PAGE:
Following formal slavery, the Post-Slavery Period (last ing about 20 years) featured continued enslavement because of innumerable slave owners failing to tell tremendous numbers of Slaves they had been freed.
Simultaneously, there was Voluntary Enslavement (many ex- Slaves stayed on with White families because they had no place else to go); Defacto Slavery, particularly experienced by Black Share Croppers and by Black prisoners; and fragmented groups of Black people falling far short of actual freedom. Regardless of where Black people stood on the Social Ladder each shared an "Identity Atmosphere" characterized the "certain unchanging sameness" of the Black Experience. Also, each person had a unique atmosphere. Those most mentally devastated by the effects of slavery, by White terrorism, by general racism, and by their circumstances stayed inside the Struggling Tunnel (connecting the Slave quarters wi th today's inner cities) engaged in a l ife featuring extreme chronic juggling (e.g. spending what is borrowed or not present). This meant they were "busy" doing things that were not the most important things. Within this group were (and are) to be found the unemployed "Be-ers" (people persons) who were (and are) oriented to filling up a day, usually by "killing time while waiting to die"--an example of an Ex-Slave Survival. As much as any group these "Be-ers" have continued the Slaves' design of a slow pace in working, in walking, and in doing almost anything--meaning, of course, that it takes an extra long time, compared to other people, to get done even routine activities of daily living.
A second example of an Ex-Slave Survival was that of the atmosphere of the Share croppers. By being unable to read, write, or count they were easy victims of vicious and amoral White people who deceived them into stepping back into enslavement . What they passed along to their today's juggling descendants was having absolutely no knowledge about how manage money; no idea how to buy appropriately what they needed in order to do their job; and the self-defeating practice of taking any money they got their hands on and spending it for petty luxuries.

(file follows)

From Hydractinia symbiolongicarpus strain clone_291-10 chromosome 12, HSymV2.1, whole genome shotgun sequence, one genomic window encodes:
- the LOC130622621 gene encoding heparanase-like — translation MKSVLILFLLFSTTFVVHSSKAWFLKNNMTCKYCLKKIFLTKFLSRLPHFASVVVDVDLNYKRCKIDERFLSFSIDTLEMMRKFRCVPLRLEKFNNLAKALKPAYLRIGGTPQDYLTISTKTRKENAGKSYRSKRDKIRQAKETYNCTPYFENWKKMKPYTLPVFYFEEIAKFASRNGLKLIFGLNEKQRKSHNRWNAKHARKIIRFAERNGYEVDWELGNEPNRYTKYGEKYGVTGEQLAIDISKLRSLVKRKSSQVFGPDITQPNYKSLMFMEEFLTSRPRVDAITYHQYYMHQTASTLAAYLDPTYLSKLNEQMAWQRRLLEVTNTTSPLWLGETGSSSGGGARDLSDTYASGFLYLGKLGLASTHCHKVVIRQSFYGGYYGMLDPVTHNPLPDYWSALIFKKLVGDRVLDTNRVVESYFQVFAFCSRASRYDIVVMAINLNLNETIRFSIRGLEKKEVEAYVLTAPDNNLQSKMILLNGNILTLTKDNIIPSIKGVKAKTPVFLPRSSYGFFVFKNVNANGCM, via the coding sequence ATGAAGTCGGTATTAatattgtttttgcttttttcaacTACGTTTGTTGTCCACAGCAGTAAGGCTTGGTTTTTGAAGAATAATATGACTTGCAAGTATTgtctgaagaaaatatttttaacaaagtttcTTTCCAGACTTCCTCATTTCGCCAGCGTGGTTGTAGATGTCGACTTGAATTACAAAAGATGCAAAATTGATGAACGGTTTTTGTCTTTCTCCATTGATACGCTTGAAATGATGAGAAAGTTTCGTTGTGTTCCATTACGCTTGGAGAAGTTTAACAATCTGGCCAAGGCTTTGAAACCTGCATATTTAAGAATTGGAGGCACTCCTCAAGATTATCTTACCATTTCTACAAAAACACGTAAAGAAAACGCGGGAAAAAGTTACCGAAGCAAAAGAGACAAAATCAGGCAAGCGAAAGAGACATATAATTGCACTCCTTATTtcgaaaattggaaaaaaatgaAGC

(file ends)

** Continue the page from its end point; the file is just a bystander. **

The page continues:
Following slavery there were essentially no "non-slavery" type jobs available and White people passed laws to imprison any unemployed Black person. Then, as now, the reason for Black prisoners was for Whites to make money off them. There is no known instance of a Black prisoner ever being freed or ever living past 10 years (for they were worked to death). Could it be that it was here that the idea was born in struggling Black people that they needed to "take breaks" to keep from killing themselves from overwork? Nevertheless, "taking breaks" before essentials are done has been (and is) greatly contributory to chronic juggling. Still, there were ex-Slaves who admirably chose to be "Balancers" (like magicians) in order to rise out of poverty (as were my Ancestors). Many cared for their large families, barely able to eke out a living from day to day. They were constantly sidestepping problems while making determined efforts (not just talking about it) to get an education as their only means of rising out of poverty. Within this situation it was essential to not appear "uppity" or act as if they had "gotten out of their place." Much of their energies were spent trying to avoid getting killed by every conceivable source of dest ruct ion devised and machined-gunned at them by White terrorists. Much time was spent several times a month going to funerals of family members and friends killed by sadistic Europeans.
Meanwhile White terrorists continued to go "wild" in not only killing Black people but taking whatever they saw as desirable--whether that be land, precious possessions, or those they could rape. They did then (and can now) get away with it because they and the police were "one." This caused struggling Black people to stick together and find comfort with each other without any self-improvement attempts. This Juggling series is reproduced from Bailey, Mentoring Minds of Black Boys.
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